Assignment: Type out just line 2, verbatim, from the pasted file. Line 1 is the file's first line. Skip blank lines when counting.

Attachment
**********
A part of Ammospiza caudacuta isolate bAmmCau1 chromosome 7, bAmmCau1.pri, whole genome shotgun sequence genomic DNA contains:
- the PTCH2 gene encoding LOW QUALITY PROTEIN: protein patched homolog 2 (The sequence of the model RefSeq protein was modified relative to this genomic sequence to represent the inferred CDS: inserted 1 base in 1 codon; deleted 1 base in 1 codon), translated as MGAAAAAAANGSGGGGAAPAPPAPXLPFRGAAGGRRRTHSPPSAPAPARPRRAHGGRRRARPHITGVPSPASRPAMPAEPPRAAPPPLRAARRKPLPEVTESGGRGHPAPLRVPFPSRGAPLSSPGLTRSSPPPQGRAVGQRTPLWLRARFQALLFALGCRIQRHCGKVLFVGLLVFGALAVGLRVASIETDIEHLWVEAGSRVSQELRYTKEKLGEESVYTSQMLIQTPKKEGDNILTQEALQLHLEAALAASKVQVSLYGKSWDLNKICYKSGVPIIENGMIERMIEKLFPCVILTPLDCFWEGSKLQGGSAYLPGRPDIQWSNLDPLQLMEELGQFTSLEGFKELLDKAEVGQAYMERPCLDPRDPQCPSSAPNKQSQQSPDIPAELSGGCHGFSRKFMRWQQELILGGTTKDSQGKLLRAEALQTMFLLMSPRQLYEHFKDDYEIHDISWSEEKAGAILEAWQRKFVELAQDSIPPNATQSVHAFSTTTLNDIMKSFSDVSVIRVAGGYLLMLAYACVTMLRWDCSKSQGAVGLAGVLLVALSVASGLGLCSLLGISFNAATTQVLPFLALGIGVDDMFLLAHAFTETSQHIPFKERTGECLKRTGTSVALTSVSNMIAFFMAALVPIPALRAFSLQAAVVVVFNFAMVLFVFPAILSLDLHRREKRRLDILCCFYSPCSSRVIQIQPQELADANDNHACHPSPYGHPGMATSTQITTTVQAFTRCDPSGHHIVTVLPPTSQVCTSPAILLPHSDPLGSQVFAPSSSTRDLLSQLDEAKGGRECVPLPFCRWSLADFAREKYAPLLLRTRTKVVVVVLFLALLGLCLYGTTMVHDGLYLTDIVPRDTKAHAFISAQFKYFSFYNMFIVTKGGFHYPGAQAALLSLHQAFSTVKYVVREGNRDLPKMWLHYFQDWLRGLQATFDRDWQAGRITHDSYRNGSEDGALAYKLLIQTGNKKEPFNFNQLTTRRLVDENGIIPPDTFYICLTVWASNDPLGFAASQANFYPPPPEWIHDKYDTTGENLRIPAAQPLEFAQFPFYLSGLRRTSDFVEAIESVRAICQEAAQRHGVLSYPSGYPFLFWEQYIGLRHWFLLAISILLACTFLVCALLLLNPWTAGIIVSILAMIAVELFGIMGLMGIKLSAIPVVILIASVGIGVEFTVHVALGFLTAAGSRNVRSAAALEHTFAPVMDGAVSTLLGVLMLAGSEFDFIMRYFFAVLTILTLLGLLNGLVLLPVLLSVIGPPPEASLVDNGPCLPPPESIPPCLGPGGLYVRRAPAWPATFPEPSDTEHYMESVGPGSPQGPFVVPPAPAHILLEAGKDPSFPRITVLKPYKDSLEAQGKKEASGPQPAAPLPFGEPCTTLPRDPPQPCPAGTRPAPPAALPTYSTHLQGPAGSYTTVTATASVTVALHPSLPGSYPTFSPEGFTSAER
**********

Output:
- the PTCH2 gene encoding LOW QUALITY PROTEIN: protein patched homolog 2 (The sequence of the model RefSeq protein was modified relative to this genomic sequence to represent the inferred CDS: inserted 1 base in 1 codon; deleted 1 base in 1 codon), translated as MGAAAAAAANGSGGGGAAPAPPAPXLPFRGAAGGRRRTHSPPSAPAPARPRRAHGGRRRARPHITGVPSPASRPAMPAEPPRAAPPPLRAARRKPLPEVTESGGRGHPAPLRVPFPSRGAPLSSPGLTRSSPPPQGRAVGQRTPLWLRARFQALLFALGCRIQRHCGKVLFVGLLVFGALAVGLRVASIETDIEHLWVEAGSRVSQELRYTKEKLGEESVYTSQMLIQTPKKEGDNILTQEALQLHLEAALAASKVQVSLYGKSWDLNKICYKSGVPIIENGMIERMIEKLFPCVILTPLDCFWEGSKLQGGSAYLPGRPDIQWSNLDPLQLMEELGQFTSLEGFKELLDKAEVGQAYMERPCLDPRDPQCPSSAPNKQSQQSPDIPAELSGGCHGFSRKFMRWQQELILGGTTKDSQGKLLRAEALQTMFLLMSPRQLYEHFKDDYEIHDISWSEEKAGAILEAWQRKFVELAQDSIPPNATQSVHAFSTTTLNDIMKSFSDVSVIRVAGGYLLMLAYACVTMLRWDCSKSQGAVGLAGVLLVALSVASGLGLCSLLGISFNAATTQVLPFLALGIGVDDMFLLAHAFTETSQHIPFKERTGECLKRTGTSVALTSVSNMIAFFMAALVPIPALRAFSLQAAVVVVFNFAMVLFVFPAILSLDLHRREKRRLDILCCFYSPCSSRVIQIQPQELADANDNHACHPSPYGHPGMATSTQITTTVQAFTRCDPSGHHIVTVLPPTSQVCTSPAILLPHSDPLGSQVFAPSSSTRDLLSQLDEAKGGRECVPLPFCRWSLADFAREKYAPLLLRTRTKVVVVVLFLALLGLCLYGTTMVHDGLYLTDIVPRDTKAHAFISAQFKYFSFYNMFIVTKGGFHYPGAQAALLSLHQAFSTVKYVVREGNRDLPKMWLHYFQDWLRGLQATFDRDWQAGRITHDSYRNGSEDGALAYKLLIQTGNKKEPFNFNQLTTRRLVDENGIIPPDTFYICLTVWASNDPLGFAASQANFYPPPPEWIHDKYDTTGENLRIPAAQPLEFAQFPFYLSGLRRTSDFVEAIESVRAICQEAAQRHGVLSYPSGYPFLFWEQYIGLRHWFLLAISILLACTFLVCALLLLNPWTAGIIVSILAMIAVELFGIMGLMGIKLSAIPVVILIASVGIGVEFTVHVALGFLTAAGSRNVRSAAALEHTFAPVMDGAVSTLLGVLMLAGSEFDFIMRYFFAVLTILTLLGLLNGLVLLPVLLSVIGPPPEASLVDNGPCLPPPESIPPCLGPGGLYVRRAPAWPATFPEPSDTEHYMESVGPGSPQGPFVVPPAPAHILLEAGKDPSFPRITVLKPYKDSLEAQGKKEASGPQPAAPLPFGEPCTTLPRDPPQPCPAGTRPAPPAALPTYSTHLQGPAGSYTTVTATASVTVALHPSLPGSYPTFSPEGFTSAER